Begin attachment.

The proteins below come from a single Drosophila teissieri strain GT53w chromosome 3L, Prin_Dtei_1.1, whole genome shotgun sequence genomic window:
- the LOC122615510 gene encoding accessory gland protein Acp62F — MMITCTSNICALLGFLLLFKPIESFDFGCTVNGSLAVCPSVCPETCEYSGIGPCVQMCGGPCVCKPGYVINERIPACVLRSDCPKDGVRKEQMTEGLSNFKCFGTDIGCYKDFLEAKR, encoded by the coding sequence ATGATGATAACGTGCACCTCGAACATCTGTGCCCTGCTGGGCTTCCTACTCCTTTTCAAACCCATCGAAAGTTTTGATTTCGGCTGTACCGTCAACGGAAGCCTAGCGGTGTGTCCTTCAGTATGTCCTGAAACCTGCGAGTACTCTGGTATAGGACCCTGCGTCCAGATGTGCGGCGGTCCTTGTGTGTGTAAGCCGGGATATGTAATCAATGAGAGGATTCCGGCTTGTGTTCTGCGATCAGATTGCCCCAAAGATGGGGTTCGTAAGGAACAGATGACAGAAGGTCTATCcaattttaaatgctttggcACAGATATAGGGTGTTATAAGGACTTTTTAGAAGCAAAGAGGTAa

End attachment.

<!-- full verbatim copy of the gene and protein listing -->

The proteins below come from a single Drosophila teissieri strain GT53w chromosome 3L, Prin_Dtei_1.1, whole genome shotgun sequence genomic window:
- the LOC122615510 gene encoding accessory gland protein Acp62F — MMITCTSNICALLGFLLLFKPIESFDFGCTVNGSLAVCPSVCPETCEYSGIGPCVQMCGGPCVCKPGYVINERIPACVLRSDCPKDGVRKEQMTEGLSNFKCFGTDIGCYKDFLEAKR, encoded by the coding sequence ATGATGATAACGTGCACCTCGAACATCTGTGCCCTGCTGGGCTTCCTACTCCTTTTCAAACCCATCGAAAGTTTTGATTTCGGCTGTACCGTCAACGGAAGCCTAGCGGTGTGTCCTTCAGTATGTCCTGAAACCTGCGAGTACTCTGGTATAGGACCCTGCGTCCAGATGTGCGGCGGTCCTTGTGTGTGTAAGCCGGGATATGTAATCAATGAGAGGATTCCGGCTTGTGTTCTGCGATCAGATTGCCCCAAAGATGGGGTTCGTAAGGAACAGATGACAGAAGGTCTATCcaattttaaatgctttggcACAGATATAGGGTGTTATAAGGACTTTTTAGAAGCAAAGAGGTAa